Mission Statement - De-Spinning the Pro-Taser Propaganda

Yeah right, 'Excited Delirium' my ass...


The primary purpose of this blog is to provide an outlet for my observations and analysis about tasers, taser "associated" deaths, and the behaviour exhibited by the management, employees and minions of Taser International. In general, everything is linked back to external sources, often via previous posts on the same topic, so that readers can fact-check to their heart's content. This blog was started in late-2007 when Canadians were enraged by the taser death of Robert Dziekanski and four others in a short three month period. The cocky attitude exhibited by the Taser International spokespuppet, and his preposterous proposal that Mr. Dziekanski coincidentally died of "excited delirium" at the time of his taser-death, led me to choose the blog name I did and provides my motivation. I have zero financial ties to this issue.

Wednesday, October 21, 2009

False claims that an electrocution death is necessarily instant

Taser International minions have repeatedly claimed that death by simple (high power) electrocution is necessarily instantaneous. They use this argument to try to excuse themselves from any taser-associated death where the death was delayed by any noticeable amount of time.

I'm sure that death by simple electrocution often is instantaneous.

But not always...

"At approximately 8:40 PM on Monday, October 12, [three people] were putting up an antenna at night when they lost control of the antenna and it crashed into nearby overhead power lines. The impact sent 13,000 volts of electricity through the pole the three were holding. One was pronounced dead at the scene. When paramedics arrived, the other two were not breathing; rescue crews immediately tried to resuscitate them. They were transported to a hospital where they later died." [LINK] [LINK]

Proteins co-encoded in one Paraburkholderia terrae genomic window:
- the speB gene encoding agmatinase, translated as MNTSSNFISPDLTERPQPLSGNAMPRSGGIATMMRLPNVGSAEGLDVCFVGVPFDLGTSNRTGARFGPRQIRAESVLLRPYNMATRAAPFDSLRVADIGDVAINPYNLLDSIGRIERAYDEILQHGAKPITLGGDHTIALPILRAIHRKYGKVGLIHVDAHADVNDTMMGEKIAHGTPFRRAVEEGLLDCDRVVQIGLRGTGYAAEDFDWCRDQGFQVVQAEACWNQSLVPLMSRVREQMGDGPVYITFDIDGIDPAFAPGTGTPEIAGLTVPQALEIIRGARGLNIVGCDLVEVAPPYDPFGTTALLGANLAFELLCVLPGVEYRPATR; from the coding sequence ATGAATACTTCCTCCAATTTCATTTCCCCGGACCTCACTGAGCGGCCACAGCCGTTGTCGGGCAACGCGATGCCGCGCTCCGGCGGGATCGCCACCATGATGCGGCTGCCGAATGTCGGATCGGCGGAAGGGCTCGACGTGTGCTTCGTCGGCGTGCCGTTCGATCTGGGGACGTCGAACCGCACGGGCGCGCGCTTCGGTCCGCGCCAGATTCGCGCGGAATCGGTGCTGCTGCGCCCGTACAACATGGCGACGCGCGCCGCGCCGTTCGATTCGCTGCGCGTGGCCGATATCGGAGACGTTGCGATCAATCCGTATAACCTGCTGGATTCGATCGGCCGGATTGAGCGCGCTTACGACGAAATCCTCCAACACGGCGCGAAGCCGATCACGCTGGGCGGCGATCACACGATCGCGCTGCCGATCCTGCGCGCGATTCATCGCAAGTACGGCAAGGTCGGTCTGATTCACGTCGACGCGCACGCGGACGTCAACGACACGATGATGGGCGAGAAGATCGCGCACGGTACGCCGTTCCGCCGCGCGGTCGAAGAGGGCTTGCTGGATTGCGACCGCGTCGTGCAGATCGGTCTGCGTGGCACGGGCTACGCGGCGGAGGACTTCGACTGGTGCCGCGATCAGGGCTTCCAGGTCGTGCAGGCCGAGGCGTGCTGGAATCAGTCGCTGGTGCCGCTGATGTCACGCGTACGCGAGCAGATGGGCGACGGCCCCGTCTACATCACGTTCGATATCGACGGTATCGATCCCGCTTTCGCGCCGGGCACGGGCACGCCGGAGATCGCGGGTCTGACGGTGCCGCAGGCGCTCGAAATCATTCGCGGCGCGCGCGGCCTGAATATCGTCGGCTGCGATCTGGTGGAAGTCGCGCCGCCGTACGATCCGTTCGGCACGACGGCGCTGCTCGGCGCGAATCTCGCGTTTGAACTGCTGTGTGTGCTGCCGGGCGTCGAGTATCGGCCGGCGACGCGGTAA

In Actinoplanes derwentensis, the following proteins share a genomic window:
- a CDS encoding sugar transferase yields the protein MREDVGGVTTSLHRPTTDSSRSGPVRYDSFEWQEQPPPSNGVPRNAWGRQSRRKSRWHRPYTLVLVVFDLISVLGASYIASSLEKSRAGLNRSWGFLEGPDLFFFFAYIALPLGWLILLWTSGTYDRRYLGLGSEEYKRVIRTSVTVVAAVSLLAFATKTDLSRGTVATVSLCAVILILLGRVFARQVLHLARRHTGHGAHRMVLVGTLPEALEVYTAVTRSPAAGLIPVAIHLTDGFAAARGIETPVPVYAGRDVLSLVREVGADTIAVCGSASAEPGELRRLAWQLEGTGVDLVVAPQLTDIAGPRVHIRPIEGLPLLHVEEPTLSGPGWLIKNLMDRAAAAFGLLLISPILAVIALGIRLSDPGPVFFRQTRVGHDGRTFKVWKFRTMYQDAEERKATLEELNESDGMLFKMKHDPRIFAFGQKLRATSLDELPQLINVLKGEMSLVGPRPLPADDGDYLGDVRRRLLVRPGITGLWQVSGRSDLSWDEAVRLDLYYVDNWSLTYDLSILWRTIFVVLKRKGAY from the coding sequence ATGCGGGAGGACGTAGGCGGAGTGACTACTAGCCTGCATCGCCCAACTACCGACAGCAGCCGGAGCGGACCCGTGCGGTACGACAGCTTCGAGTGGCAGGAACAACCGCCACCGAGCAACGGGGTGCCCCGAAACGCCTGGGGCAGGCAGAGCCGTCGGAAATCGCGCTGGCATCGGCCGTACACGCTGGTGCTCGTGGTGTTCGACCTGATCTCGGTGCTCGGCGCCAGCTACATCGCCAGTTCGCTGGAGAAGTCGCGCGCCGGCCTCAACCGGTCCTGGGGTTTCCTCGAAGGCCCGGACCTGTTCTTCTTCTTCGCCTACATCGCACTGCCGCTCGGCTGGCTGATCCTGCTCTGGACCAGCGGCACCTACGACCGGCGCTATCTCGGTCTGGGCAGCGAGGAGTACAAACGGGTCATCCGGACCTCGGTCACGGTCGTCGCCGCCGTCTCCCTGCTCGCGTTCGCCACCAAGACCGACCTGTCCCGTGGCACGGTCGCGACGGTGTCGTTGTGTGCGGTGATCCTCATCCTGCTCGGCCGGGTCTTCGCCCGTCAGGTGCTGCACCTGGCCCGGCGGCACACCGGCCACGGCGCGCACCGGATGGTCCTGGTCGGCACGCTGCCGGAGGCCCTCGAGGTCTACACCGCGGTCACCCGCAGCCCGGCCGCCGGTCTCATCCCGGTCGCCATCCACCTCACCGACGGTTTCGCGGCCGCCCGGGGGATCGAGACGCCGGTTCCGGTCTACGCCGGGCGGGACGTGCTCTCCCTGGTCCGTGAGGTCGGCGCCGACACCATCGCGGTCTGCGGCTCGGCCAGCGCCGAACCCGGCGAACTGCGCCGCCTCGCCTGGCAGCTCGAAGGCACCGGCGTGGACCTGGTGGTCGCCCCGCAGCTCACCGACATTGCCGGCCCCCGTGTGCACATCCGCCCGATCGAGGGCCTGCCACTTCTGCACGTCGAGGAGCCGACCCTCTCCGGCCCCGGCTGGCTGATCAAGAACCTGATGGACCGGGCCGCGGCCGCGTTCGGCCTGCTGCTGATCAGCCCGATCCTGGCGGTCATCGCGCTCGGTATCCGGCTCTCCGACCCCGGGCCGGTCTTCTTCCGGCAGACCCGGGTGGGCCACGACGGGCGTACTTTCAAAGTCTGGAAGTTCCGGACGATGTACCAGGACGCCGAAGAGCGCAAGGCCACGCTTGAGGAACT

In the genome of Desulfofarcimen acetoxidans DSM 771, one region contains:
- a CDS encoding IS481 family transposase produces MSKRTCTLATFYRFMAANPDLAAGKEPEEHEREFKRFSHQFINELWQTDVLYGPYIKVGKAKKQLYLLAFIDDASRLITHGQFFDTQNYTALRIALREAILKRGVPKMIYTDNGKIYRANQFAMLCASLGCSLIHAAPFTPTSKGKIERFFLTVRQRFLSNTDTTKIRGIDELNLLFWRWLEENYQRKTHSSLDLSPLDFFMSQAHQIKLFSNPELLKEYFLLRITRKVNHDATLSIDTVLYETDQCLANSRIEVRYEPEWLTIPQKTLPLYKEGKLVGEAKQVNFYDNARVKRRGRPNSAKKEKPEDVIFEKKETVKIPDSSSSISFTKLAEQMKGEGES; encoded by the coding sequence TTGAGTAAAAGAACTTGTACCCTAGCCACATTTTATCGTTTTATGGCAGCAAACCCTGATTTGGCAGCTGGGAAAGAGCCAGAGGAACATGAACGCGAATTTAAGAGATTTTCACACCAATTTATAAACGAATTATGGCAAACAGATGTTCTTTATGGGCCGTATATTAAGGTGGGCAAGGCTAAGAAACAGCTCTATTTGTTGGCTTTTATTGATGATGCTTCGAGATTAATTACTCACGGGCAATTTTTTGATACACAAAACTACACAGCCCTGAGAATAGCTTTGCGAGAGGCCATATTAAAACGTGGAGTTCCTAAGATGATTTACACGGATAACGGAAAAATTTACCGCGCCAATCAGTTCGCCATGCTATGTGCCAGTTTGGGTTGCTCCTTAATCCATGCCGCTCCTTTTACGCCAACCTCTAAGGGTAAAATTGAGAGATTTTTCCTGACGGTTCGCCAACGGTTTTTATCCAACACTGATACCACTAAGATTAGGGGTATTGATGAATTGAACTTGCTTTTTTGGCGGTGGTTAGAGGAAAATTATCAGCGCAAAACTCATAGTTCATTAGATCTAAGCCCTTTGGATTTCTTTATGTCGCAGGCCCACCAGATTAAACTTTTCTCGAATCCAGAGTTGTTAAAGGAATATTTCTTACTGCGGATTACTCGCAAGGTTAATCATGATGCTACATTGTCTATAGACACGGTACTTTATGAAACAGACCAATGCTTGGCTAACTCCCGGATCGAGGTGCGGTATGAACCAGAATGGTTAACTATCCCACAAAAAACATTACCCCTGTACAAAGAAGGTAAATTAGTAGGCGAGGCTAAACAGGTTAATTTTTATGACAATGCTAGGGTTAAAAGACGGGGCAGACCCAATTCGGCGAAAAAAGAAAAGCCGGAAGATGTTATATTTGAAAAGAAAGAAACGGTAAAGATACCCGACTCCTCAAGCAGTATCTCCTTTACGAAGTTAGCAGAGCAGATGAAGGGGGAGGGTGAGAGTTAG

[My condolences to the family and friends. It's a horrific accident.]

To prove a claim false requires only a single counter-example. This is at least the second such incident that I've reported on this blog.

This post is NOT intended to compare being tasered to contacting a power line. Although the taser open circuit peak voltage is 50,000 volts, and the power line in this report is 13,000 volts, that's not the issue. The power line is much higher power than the taser. The only point of this post is to provide yet another counter example which indicates that things are perhaps not as simple as the some "experts" might think.

Death by electrocution, even in the simplest case, need not necessarily be instantaneous. The situation with the taser can only be more subtle and more complicated.

The existence of a time delay between being tasered and being dead provides only a very weak argument against causality. It can certainly be considered (fair is fair), but it certainly should not be weighted very highly.

And those "experts" using the argument described above, and not acknowledging the exceptions, should have their entire "expert" testimony discounted as being obviously not being from an informed friend of the court.

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